The Pain Research Group (PRG) is a multidisciplinary group dedicated to improving the assessment and treatment of the symptoms experienced by patients with cancer. The PRG is staffed by five full-time faculty and twenty-one full-time and part-time personnel. Collaborating investigators in PRG studies include members from various fields including medicine, diagnostic radiology, pharmacy, neuro-oncology, radiation oncology, and nursing. The PRG also works with various collaborative research and clinical organizations to accomplish its goals, including the Eastern Cooperative Oncology Group (ECOG) and the Radiation Therapy Oncology Group.
Primary accomplishments of the PRG include the development and validation of tools for the rapid assessment of pain, fatigue, and other symptoms experienced by patients with cancer. Charles S. Cleeland, PhD and the Pain Research Group developed the Brief Pain Inventory (BPI) in 1989. Since this time, the BPI has been translated into seventeen languages, and has been widely used in both research and clinical settings.
In 1997, the PRG began to look at a new symptom -- cancer-related fatigue. Cancer-related fatigue is easily one of the most frequently reported symptoms of cancer patients. However, little is known about the causes, effects or treatment of this symptom. Using the remarkable progress in the understanding and treatment of cancer pain as a model, researchers in the PRG developed and validated a tool for the rapid and easy assessment of fatigue, the Brief Fatigue Inventory (BFI). Dr. Carmen Escalante, Associate Professor, Chief, Section of General Internal Medicine, and Dr. Cleeland developed a framework for a fatigue clinic. Goals for the clinic include identifying the etiology of fatigue and appropriate treatment protocols. In its first year of operation, the clinic saw 43 patients. In 1998, the M. D. Anderson Fatigue Initiative was formed. This group of healthcare professionals represents a broad spectrum of disciplines interested in cancer-related fatigue, including internal medicine, radiation oncology, nursing, physical medicine and rehabilitation, diagnostic imaging, psychiatry, and bioimmunotherapy. In February, 2000, the group organized the first professional meeting solely dedicated to cancer-related fatigue.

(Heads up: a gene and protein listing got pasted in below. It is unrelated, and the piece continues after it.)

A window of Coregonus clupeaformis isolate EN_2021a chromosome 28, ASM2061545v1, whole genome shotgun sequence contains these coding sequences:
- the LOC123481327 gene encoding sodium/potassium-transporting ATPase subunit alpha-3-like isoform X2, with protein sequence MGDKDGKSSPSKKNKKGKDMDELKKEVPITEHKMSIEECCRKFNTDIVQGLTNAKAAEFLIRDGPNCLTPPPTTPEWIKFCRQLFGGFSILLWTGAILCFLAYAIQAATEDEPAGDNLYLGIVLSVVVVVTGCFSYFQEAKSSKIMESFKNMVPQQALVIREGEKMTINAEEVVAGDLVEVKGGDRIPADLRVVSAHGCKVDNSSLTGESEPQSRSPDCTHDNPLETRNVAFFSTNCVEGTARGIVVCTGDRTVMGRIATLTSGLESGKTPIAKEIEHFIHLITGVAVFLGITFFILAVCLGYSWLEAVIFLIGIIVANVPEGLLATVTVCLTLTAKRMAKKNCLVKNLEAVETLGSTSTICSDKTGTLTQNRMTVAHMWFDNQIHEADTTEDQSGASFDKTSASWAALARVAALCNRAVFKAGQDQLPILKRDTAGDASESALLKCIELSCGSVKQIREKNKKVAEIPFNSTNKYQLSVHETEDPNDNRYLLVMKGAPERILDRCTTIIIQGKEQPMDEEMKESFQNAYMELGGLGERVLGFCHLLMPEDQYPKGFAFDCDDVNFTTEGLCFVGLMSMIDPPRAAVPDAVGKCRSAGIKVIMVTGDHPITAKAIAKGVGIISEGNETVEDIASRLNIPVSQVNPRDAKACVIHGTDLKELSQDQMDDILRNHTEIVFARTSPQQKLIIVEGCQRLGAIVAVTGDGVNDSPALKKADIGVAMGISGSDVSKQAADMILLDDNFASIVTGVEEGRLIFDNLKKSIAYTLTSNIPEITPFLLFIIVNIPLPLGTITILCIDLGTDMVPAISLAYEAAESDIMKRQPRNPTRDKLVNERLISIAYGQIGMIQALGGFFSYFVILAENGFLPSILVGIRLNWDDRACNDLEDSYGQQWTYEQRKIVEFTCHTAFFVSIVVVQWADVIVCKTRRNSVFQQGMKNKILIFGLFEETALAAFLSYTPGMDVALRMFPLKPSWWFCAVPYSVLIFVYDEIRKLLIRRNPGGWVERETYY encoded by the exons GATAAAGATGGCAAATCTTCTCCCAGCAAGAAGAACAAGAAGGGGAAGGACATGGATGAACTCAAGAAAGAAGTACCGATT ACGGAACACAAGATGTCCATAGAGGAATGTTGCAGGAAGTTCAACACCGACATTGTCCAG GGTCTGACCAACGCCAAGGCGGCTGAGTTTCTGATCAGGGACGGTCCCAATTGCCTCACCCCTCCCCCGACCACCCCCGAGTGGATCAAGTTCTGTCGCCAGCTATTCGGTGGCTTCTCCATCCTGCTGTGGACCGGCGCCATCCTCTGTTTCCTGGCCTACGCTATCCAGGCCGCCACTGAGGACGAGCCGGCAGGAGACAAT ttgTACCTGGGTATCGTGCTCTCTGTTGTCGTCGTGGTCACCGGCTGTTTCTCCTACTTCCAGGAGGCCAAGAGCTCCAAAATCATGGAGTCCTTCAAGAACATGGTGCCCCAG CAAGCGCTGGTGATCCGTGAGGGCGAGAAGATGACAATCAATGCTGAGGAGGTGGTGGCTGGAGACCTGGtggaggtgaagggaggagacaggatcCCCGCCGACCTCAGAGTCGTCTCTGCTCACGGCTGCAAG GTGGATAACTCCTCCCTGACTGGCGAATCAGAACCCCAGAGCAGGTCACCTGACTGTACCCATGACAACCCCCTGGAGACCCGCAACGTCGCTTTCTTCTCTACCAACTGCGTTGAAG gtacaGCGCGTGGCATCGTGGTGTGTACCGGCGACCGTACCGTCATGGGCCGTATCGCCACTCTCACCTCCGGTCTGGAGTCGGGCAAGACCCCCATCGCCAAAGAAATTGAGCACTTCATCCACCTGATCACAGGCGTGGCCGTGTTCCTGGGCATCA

In 1999, the PRG developed a tool to assess multiple symptoms (M. D. Anderson Symptom Inventory (MDASI)) in patients with cancer. The MDASI is being used in several large-scale clinical trials to assess the symptoms of outpatients in their home environment via their telephone.
The PRG's current research includes descriptive studies, clinical trials, laboratory studies, and neuroimaging studies on the symptoms experienced by patients with cancer. Our descriptive studies examine the prevalence, severity, and treatment of pain, fatigue, and other symptoms. Our clinical trials focus on the effectiveness of educational, behavioral, and medical interventions on pain, fatigue, and cognitive impairment. PRG's laboratory and neuroimaging studies explore the neurophysiological mechanisms of pain and fatigue.
Our international program, organized under the PRG's WHO Collaborating Center in Supportive Cancer Care, is dedicated to providing healthcare professionals with education and research opportunities related to the treatment of pain and other symptoms experienced by cancer patients. In 1993, the PRG partnered with the Ministry of Health's Bureau of Drug Administration and Policy in China to provide five national training seminars and core team training, or a "train-the-trainers" program. The purpose of a "train-the-trainers" program is to offer the latest evidence-based treatment information to physicians and prepare them to train their staff. Future goals for the international program include developing a "train-the-trainers" program for health care professionals in Latin America with the cooperation of the World Health Organization and the Pan American Health Organization.